Peterborough engineman's photos live on

LEGEND: The late Lionel Noble was a 'genius' of photography while working as an engineman in the railways based at Peterborough.
LEGEND: The late Lionel Noble was a 'genius' of photography while working as an engineman in the railways based at Peterborough.

Photographs taken by Peterborough railway engineman Lionel Noble are dotted around the Port Pirie Regional Art Gallery.

This is part of an exhibition, Transportation and Transformation, chronicling the days of slow bullock drays to rapid locomotives and a changing industrial skyline.

Mid North residents are being treated to a display of “how we moved it and how we made it”.

The third exhibition in a trilogy by Nyrstar lead smelter, it looks at the history of Port Pirie and its major industry with the help of work by the late, legendary Mr Noble.

Mr Noble’s sons Jeff and Mark attended the exhibition’s opening night on Friday.

Jeff, wearing his late father’s jacket and trousers, and brother Mark, showing off his Dad’s tie, gathered beside some of the stark black-and-white images captured by Mr Noble in his travels while based at Peterborough.

“He would stop the train and the crew would get off and he would photograph them,” Jeff said.

The faces of Scrub Heidenrich and Bill Munro stared back from a framed portrait taken in 1960 … the Adelaide-based Noble brothers had no idea who they were or where the photograph was taken, but they were proud of their father’s work.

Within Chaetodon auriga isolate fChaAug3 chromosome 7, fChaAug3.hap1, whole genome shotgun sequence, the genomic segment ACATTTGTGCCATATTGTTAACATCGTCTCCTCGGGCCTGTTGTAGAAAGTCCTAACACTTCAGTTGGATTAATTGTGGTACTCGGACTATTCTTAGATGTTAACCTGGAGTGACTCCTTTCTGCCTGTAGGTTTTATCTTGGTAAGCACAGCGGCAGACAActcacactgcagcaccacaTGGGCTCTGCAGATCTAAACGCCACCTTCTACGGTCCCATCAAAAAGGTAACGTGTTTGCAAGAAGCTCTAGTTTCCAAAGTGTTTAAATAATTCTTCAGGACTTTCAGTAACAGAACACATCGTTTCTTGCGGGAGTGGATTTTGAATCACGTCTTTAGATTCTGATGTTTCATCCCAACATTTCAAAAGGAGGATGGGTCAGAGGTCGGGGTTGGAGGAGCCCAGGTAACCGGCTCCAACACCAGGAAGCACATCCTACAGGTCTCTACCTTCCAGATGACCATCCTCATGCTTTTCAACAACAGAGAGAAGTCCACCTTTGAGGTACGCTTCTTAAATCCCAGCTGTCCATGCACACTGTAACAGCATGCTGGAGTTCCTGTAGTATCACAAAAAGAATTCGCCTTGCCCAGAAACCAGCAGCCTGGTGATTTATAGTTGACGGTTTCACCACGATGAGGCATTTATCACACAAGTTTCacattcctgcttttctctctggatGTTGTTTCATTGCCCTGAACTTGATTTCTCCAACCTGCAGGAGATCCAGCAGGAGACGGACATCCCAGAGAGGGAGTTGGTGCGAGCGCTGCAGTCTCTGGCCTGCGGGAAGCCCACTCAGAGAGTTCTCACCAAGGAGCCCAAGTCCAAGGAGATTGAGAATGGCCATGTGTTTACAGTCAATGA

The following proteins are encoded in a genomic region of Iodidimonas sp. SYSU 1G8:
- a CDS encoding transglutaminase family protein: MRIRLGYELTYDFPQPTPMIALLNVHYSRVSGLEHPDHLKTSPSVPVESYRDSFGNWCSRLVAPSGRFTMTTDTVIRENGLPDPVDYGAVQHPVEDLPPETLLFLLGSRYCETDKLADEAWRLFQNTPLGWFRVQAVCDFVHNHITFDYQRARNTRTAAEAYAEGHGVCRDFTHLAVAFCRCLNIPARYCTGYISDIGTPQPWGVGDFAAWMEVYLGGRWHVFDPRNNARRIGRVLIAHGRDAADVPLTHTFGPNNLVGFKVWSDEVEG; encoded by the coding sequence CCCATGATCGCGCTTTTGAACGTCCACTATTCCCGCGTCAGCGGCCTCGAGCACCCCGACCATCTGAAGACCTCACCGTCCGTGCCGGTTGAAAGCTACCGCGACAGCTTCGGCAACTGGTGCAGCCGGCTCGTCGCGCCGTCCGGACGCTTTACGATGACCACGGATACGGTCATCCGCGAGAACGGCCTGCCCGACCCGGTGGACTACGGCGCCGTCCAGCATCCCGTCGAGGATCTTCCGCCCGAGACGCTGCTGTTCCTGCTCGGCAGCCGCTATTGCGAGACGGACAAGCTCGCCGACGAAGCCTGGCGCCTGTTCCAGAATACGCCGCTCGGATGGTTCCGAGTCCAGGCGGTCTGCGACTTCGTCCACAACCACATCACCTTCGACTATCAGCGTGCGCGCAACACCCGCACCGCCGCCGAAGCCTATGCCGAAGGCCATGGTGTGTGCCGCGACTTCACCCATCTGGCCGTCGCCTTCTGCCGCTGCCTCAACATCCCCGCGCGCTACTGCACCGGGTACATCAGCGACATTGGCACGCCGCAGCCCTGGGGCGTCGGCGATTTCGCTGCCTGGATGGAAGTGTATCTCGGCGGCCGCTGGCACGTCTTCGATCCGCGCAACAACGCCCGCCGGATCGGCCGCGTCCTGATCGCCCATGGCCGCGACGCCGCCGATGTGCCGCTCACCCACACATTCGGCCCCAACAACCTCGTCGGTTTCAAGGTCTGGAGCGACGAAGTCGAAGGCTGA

Master-of-ceremonies Andrew Male described Lionel as a “genius” of photography. Lionel died in 2015 aged 90 years

“Dad bought me my first camera when I was aged 10 years old. It was an old reel-to-reel unit,” Mark said.

With Father’s Day just a couple of days ahead, it was a sentimental time for the brothers.

“Dad loved every aspect of railway life,” Jeff said. “He loved working on the steam locomotives. He was the youngest man in South Australia to become an engineman at the age of 23.”

He said the steam era was “extremely hard work”. His father never knew when the next breakdown would happen or such things as grasshoppers on the tracks would interfere with transportation. 

With a vast array of photographs of trains, horses, old ships, vintage cars and motorcycles and a video of the $660 million “transformation” taking place at the smelter, the exhibition thrilled about 80 people who attend the opening on Friday.

The images include one of the late Syd Jacobs, on a motorcycle with his sister-in-law in a “Hollywood-style” depiction on the wharf.

Pride of place at the exhibition was a century-old bullock dray restored by yourtown’s youth and some apprentice boilermakers from the smelter. It was originally in decay next to the old railway station and is thought to have once been used to carry coal from Port Pirie to Broken Hill.

True to the theme of the exhibition, a giant picture of Ellen Street from the 1900s depicts a dray which is believed to be the same one that graces the gallery.